I married into a five-generation logging family. I’ve always thought this to be impressive, and it makes me proud, even though I’m sometimes bewildered at how the family has stayed so close-knit throughout the generations.
Jake and I married in 2007, after dating for nearly two years. During that time, I learned only a fraction of what it takes to keep a logging business going steady, even while trying to balance the constantly shifting demands of family time and work. I’m still learning, although at a much more relaxed pace than in the early days. I have come to appreciate what has been passed down in the family business: hard work, long hours in the woods, a few more hours at the shop on Saturdays, and the razzing from a brother-in-law who has, well, no filter.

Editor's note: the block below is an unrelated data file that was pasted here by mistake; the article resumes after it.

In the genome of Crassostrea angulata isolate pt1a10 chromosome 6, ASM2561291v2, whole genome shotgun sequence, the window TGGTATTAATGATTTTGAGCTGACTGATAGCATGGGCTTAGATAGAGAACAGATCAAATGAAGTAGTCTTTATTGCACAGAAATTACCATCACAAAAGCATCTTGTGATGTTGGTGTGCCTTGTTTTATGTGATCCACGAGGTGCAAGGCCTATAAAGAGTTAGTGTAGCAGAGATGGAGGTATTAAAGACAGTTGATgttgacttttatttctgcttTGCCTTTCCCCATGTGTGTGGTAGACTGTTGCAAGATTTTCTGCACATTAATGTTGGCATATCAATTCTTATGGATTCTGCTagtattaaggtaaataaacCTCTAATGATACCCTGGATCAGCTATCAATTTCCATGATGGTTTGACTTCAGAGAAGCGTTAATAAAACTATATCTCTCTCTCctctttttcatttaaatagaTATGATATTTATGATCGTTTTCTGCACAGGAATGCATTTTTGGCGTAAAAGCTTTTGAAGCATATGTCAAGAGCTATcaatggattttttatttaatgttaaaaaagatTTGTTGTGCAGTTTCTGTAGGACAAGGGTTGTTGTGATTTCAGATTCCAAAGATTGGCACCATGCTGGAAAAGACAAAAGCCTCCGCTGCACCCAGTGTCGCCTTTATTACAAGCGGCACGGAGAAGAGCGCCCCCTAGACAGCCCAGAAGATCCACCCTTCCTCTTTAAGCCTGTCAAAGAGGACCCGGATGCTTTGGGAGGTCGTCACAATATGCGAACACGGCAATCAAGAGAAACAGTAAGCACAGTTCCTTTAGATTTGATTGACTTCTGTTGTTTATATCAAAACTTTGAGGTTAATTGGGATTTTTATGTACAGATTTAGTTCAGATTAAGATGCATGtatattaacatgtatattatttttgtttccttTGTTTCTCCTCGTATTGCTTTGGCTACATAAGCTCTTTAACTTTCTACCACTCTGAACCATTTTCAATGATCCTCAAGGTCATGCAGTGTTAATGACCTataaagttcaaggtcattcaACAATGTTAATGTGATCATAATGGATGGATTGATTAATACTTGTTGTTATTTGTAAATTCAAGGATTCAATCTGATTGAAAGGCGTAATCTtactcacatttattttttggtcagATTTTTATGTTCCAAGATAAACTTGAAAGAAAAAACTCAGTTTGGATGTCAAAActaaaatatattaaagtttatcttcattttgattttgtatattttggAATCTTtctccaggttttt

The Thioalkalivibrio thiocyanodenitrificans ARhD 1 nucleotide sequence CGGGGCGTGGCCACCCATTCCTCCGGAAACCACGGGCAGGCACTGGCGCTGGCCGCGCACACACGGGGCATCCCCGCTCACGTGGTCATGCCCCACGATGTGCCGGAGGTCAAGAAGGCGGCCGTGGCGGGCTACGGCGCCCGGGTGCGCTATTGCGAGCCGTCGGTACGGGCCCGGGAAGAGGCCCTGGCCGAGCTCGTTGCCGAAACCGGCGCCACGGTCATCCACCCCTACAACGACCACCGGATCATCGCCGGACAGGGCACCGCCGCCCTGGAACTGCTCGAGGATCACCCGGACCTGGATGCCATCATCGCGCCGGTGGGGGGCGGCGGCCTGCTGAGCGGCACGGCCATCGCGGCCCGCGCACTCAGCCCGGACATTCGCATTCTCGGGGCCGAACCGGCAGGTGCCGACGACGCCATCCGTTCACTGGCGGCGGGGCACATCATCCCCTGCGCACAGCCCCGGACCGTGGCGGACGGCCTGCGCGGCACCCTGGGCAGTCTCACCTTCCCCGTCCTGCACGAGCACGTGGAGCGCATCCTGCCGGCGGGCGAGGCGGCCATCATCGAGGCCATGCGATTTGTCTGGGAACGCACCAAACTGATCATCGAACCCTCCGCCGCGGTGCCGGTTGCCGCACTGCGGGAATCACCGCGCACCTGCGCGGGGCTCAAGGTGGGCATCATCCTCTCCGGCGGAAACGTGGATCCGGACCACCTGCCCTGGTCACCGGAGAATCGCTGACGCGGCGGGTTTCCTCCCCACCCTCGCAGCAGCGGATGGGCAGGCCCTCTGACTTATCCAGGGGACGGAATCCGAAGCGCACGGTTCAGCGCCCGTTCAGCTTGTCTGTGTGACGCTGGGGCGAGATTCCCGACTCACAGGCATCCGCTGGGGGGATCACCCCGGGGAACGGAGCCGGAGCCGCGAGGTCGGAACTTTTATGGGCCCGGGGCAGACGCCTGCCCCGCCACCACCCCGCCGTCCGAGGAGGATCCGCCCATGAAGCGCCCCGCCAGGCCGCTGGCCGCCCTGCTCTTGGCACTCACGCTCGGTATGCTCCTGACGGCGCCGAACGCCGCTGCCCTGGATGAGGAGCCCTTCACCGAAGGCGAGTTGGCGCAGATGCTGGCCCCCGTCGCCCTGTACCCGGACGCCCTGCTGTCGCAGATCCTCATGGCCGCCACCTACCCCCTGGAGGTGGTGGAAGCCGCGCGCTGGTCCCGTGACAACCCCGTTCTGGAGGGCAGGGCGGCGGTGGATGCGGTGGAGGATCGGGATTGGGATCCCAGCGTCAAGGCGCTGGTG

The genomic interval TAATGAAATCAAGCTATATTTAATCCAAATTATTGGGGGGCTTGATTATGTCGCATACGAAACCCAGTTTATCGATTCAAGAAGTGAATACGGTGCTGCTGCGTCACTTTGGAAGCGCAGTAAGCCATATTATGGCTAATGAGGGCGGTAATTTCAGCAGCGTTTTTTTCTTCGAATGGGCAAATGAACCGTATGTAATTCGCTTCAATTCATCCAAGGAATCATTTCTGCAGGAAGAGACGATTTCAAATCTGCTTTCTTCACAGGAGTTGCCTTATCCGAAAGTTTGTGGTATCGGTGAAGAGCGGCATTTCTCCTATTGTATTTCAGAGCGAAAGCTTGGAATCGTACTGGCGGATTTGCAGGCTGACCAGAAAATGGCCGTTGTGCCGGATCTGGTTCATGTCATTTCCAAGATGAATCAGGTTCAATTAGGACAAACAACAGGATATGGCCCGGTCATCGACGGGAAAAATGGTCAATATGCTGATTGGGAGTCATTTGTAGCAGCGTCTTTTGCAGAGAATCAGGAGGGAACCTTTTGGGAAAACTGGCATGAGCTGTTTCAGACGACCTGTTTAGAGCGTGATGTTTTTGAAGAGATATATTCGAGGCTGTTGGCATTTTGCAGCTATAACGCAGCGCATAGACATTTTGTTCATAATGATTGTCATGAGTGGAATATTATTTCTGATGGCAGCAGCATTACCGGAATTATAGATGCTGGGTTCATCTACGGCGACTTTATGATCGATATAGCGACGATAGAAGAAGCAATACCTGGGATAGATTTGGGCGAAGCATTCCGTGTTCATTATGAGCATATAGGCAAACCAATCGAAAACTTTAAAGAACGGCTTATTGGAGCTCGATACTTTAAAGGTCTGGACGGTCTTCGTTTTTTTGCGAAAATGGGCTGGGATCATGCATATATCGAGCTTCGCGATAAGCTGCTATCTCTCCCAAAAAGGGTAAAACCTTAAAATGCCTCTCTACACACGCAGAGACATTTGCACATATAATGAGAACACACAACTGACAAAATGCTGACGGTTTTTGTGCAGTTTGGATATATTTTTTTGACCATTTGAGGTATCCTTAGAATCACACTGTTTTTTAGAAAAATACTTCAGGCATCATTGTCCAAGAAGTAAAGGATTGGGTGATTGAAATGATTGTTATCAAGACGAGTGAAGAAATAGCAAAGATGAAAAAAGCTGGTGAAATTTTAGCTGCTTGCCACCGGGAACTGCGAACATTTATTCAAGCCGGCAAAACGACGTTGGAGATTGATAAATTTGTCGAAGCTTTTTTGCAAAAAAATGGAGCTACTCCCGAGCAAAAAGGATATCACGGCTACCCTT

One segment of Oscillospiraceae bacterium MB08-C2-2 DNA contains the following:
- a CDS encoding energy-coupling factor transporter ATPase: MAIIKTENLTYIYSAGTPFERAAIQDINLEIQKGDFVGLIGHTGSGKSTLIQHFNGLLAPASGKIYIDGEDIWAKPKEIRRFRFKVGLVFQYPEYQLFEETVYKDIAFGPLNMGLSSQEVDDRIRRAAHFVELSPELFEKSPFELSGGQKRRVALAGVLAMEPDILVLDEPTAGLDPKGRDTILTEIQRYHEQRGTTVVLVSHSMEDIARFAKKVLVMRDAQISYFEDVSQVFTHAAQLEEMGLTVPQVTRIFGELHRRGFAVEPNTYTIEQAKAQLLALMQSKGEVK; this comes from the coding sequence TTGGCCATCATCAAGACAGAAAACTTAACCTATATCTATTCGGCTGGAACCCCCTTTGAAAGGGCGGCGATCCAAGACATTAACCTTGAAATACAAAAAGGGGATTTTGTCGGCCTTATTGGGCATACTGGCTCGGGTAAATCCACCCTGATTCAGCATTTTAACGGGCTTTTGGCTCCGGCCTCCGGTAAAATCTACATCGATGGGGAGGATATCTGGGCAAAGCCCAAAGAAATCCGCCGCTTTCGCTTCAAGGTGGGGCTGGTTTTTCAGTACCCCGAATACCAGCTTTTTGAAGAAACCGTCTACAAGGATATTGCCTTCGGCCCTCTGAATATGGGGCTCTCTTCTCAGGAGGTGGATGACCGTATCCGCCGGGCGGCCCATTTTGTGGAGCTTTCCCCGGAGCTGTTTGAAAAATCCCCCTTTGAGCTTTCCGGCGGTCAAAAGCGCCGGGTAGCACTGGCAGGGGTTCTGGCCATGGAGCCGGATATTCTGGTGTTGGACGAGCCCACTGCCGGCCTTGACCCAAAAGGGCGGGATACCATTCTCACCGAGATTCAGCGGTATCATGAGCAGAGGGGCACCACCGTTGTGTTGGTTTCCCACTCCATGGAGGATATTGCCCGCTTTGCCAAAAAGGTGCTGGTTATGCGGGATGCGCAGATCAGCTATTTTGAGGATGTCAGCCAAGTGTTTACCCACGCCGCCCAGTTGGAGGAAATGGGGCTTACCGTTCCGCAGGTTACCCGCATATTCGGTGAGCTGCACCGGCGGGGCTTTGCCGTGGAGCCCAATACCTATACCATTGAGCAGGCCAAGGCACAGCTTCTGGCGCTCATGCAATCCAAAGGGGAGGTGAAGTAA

As we head into February, I become anxious about the layoff season for the guys, who include my father-in-law, Tim, his brother John, and Tim’s sons, Matt, Luke, and Jake. I’m getting extremely anxious to spend more time with my husband, Jake, and I know our two boys, Wyatt, three, and Blake, two, feel the same way. The busyness of those little boys is one of the reasons I look forward to Jake being closer to home during winter and spring. They are busy like their father, their uncles, their great-uncle, and grandfather. This busy life of the men, away from home nine months of the year, stretches back decades, to a time when logging was quite a bit different than it is today.
In 1901, Peter and Mary Brown settled in Prairie for roughly eleven years. They had fourteen children, an amazing challenge to take on while trying to make a living in those days. For Peter, making a living consisted of waking early to go with his horses to the timber, where he felled with crosscut saws. He then pulled logs down the mountain and hauled them to the mill, with only his team of horses to help. Continue reading →